In mid-July, a Brooklyn landlord faced criminal charges for exposing tenants to lead paint at his Syracuse property, which had failed 21 inspections in just three years. If he’s convicted, he could spend one year in jail and be forced to pay a $10,000 fine.
When health department officials inspected his property, it was found to contain “high levels of lead-based paint.”
Would you know if your home contained lead-based paint? In this issue, we’ll talk about how you can go about testing your home so that you can stay on the right side of good health and the law.
How can I tell if my house has lead paint?
There’s a good chance your home has lead-based paint if it was built before 1978. However, if the paint is in good shape, it may not be a problem. If the paint is peeling, chipping, cracking or damp, it needs to be addressed immediately.
To find out if there’s lead paint in your home, there are three recommended testing methods, all of which should be carried out by a certified lead inspector or certified lead risk assessor.
- Lead-Based Paint Inspection
The inspector will examine all painted surfaces in your home – including those that are covered by wall paper, and inside and outside the structure. Paint samples will be tested either on-site with the use of a portable X-ray fluorescence or will be sent to a lab.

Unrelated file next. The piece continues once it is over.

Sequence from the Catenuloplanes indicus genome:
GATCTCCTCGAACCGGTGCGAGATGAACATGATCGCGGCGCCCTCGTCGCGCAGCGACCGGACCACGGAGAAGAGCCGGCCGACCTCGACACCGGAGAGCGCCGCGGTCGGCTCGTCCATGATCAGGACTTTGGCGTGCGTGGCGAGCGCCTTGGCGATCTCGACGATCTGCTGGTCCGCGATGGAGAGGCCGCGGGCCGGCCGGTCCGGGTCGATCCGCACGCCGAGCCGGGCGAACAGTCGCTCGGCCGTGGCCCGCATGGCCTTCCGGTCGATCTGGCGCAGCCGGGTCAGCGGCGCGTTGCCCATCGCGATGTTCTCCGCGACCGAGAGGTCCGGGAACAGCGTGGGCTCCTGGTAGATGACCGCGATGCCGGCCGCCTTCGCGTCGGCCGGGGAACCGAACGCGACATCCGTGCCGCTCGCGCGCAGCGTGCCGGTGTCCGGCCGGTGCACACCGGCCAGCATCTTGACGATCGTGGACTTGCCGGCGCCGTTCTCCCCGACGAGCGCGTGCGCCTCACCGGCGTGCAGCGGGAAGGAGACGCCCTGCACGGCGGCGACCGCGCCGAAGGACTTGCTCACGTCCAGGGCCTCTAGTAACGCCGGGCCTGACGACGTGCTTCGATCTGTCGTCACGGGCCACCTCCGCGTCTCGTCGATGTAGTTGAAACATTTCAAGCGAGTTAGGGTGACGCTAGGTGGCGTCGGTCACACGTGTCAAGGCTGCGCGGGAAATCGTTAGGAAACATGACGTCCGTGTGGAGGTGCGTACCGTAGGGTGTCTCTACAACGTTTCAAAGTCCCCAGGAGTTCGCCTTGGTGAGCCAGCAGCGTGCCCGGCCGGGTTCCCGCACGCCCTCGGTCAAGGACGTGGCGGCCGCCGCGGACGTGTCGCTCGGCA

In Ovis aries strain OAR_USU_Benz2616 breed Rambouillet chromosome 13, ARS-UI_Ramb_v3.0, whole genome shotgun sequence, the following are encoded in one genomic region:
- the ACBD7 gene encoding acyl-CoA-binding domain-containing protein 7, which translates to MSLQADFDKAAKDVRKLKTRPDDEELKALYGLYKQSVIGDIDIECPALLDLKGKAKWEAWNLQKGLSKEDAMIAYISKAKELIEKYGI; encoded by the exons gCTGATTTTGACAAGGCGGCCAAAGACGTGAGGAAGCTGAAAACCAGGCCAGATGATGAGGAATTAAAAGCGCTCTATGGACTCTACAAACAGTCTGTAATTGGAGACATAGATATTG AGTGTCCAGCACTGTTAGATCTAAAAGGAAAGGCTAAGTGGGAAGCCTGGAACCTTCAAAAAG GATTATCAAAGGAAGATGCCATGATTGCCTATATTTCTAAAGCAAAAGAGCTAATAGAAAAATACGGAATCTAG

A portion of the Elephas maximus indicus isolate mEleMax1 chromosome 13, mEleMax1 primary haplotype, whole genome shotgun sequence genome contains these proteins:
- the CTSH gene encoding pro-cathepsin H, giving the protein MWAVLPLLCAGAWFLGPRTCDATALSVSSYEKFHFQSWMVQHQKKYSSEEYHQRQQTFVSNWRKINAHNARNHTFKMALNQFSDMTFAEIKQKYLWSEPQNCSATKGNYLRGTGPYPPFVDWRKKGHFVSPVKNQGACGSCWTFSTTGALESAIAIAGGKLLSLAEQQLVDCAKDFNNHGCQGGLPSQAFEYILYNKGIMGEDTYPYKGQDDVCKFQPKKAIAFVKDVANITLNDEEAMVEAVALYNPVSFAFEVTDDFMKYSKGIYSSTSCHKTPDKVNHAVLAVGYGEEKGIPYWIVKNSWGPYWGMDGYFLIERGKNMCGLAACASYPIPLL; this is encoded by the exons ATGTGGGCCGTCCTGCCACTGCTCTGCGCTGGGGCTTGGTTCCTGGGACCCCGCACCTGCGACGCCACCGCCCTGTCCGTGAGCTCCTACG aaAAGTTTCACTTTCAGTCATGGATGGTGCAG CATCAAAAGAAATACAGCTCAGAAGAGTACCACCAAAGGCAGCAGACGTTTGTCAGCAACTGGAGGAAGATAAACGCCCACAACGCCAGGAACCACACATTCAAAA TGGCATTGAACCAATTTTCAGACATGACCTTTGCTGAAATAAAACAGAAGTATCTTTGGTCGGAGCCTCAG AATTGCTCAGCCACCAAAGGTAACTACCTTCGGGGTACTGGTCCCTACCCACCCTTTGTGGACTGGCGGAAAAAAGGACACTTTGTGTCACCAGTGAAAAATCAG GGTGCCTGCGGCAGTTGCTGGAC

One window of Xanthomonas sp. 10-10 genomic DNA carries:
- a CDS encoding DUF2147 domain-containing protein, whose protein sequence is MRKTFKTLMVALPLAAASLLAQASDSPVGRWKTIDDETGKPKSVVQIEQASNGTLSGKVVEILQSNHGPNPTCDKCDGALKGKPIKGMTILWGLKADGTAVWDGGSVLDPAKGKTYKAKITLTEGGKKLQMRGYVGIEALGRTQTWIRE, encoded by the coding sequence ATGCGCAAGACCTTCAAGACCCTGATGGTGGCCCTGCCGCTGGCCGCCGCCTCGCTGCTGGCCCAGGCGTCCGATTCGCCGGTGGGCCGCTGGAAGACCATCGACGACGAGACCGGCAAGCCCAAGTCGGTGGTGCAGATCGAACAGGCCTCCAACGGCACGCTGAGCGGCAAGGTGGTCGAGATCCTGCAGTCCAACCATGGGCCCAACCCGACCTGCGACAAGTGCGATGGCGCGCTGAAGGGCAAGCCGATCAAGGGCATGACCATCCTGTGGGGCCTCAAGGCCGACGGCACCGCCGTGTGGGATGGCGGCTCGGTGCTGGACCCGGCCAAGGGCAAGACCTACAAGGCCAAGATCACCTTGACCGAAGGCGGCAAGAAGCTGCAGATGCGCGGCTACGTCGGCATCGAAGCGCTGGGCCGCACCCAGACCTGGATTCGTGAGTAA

While the final report will tell you whether or not there’s lead paint in the home, it will not tell you if it is a threat to your health.
- Risk Assessment
This test hones in on paint in the home that’s deteriorating – including surfaces that indicated where a child has been biting or licking. The assessment will not focus on painted surfaces that are in good condition.
It will also include assessments of household dust and soil around the foundation and in children’s play areas.
The report will tell you where the lead hazards are and give info about how to fix them.
Many homeowners will choose a combination of the inspection and assessment.
- Hazard Screen
This test is akin to the assessment but not as in-depth. The assessor will analyze areas where deterioration exists and collect samples of dust. Outdoor soil won’t be tested unless it’s known it contains paint chips.
If a health risk is identified, the next step will be a risk assessment.
Can I inspect the house myself?
While there are home lead test kits available, their accuracy is questionable and they provide very little detail.
If Your Child or Loved One Has Been Exposed to Lead Paint, Call The Fitzgerald Law Firm
Since 1993, The Fitzgerald Law Firm has represented hundreds of young children exposed to lead paint poisoning, and have brought to justice landlords and residential managers who have failed to maintain safe living conditions.
If you feel you’ve been exposed to lead paint poisoning, we want to talk with you. Contact The Fitzgerald Law Firm today.
The first consultation is always free, so call us at 800-323-9900.